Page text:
Metropolitan Digital

  • Written by Elham Mafi-Kreft, Clinical Associate Professor of Business Economics, Indiana University
Why Ford, Chanel and other companies pitch in during a crisis – without the government ordering them to

Severe shortages of critical medical supplies[1] have prompted governments to compel private companies to fill the gap. In the U.S., President Donald Trump invoked rarely used powers to force General Motors[2] to make ventilators, while the leaders of France[3], the U.K.[4] and Japan[5] have put pressure on companies to make more medical supplies.

But, judging by how many non-medical companies have voluntarily stepped up to shift their manufacturing might to produce health care supplies – including GM rival Ford[6] – it seems hardly necessary.

Fashion brands such as LVMH[7], Chanel[8] and L’Oreal[9] are transforming their factories[10] to mass produce face masks. Spirit and beer makers Anheuser-Busch[11], Diageo[12], Molson Coors[13] and Bacardi[14] are shifting some of their production and distribution towards hand sanitizer. And automakers Toyota[15], Volkswagen[16] and Fiat Chrysler[17] are leveraging their 3D printing capabilities to produce face shields and are partnering[18] with other companies to make ventilators.

And that’s just three industries. In all, hundreds of companies across the globe have committed money, supplies and know-how to help with the COVID-19 response, according to the U.S. Chamber of Commerce Foundation’s corporate aid tracker[19].

Why are these companies being so generous?

As scholars[20] of corporate social responsibility[21], we believe altruism certainly plays a role for many of them, but it’s not the only motivator. Research on company behavior points to two others: bolstering reputation[22] and avoiding regulation[23].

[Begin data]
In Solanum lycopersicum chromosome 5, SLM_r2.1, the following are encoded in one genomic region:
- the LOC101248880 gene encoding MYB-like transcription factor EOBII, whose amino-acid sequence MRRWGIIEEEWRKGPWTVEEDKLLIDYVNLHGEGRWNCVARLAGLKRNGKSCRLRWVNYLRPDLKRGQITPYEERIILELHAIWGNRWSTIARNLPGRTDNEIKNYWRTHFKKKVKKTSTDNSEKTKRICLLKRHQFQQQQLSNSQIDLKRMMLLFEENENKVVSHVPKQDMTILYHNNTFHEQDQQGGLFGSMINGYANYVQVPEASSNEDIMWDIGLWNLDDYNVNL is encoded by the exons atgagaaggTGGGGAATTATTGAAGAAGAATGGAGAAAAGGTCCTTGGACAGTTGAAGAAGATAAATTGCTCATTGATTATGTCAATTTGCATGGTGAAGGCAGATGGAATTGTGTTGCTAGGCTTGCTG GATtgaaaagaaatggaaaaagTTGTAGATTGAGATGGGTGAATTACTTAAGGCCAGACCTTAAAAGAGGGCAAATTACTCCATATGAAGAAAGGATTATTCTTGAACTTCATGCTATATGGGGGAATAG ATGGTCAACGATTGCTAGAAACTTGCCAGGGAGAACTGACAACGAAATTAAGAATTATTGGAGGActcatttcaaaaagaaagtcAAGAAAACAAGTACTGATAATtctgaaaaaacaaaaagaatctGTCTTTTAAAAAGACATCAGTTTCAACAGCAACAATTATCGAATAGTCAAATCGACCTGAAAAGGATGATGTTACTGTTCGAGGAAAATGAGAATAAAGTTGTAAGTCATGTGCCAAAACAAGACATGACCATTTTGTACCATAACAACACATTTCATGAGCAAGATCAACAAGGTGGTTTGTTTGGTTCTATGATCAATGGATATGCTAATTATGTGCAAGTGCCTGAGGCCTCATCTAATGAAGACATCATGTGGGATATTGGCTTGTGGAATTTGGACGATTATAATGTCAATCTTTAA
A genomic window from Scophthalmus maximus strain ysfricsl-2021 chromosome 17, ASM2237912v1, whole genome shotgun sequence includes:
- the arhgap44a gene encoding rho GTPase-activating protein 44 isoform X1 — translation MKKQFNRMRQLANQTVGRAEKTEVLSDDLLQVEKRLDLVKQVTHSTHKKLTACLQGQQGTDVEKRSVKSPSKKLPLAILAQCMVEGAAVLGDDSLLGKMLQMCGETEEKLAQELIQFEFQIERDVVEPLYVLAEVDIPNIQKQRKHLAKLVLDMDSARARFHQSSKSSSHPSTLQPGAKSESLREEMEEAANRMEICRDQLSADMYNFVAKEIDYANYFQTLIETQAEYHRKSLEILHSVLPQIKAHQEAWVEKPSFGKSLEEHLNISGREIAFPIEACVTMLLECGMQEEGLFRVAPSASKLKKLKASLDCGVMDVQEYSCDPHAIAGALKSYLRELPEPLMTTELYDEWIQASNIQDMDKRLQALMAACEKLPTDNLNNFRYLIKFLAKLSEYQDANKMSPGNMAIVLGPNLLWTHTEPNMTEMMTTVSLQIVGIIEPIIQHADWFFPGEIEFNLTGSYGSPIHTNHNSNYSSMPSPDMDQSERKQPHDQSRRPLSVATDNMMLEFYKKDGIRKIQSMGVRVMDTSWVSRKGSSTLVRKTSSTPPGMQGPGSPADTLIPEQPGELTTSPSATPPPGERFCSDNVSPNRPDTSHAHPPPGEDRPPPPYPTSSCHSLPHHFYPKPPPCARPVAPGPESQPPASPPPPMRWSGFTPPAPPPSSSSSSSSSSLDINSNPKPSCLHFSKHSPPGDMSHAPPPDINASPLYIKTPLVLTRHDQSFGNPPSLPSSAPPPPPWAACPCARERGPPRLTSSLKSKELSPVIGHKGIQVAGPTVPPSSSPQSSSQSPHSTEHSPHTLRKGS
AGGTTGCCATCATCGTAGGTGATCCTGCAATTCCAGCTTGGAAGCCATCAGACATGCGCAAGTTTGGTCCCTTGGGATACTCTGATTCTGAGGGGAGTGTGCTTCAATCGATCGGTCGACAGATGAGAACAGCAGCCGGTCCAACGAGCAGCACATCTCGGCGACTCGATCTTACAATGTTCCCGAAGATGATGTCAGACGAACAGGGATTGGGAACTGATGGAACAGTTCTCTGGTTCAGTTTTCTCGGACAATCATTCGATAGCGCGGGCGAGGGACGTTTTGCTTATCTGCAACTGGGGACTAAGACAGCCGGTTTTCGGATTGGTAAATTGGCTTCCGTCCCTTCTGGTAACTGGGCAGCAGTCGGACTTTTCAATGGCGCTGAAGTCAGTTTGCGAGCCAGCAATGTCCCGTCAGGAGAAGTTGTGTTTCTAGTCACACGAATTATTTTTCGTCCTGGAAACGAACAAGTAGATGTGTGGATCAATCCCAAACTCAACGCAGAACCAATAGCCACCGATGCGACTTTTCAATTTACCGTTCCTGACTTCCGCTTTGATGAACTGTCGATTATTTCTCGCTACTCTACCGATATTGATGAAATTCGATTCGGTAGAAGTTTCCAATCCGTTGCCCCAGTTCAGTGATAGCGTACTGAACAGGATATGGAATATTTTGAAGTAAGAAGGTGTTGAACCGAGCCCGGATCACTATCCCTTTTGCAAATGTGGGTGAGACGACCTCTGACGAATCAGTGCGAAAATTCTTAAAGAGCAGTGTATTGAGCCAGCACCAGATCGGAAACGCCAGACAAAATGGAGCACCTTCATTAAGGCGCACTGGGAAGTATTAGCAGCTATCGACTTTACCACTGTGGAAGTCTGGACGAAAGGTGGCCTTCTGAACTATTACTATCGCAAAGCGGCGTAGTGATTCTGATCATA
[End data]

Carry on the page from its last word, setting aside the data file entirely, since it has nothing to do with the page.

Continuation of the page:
Burnishing the brand

In normal times, companies often undertake socially responsible initiatives to enhance their brand[24] and build a stronger relationship with consumers, investors and employees in order to drive profits.

What’s a socially responsible initiative? There are many definitions[25], but the way scholars like us think of it is it means taking voluntary action that is not prescribed by law or not necessary to comply with a regulation.

Reputation Institute, a management consultancy, found that people’s willingness to buy, recommend, work for or invest in a company is significantly influenced[26] by their perceptions of its corporate social responsibility practices. So doing something that benefits people in their community can lead to higher sales[27], increase the company’s valuation[28] and keep good employees around longer[29].

But these are anything but normal times. Rather, it is a global crisis that has created a need for an all hands on deck[30] response from everyone, including corporate America. In other words, just like during natural disasters[31], people expect companies to do their part – and not appearing to do so could damage a brand’s reputation. A 2013 survey of citizens of 10 countries[32] that included the U.S., France, Brazil and China found that 9 in 10 people said they would boycott a company they believed behaved irresponsibly.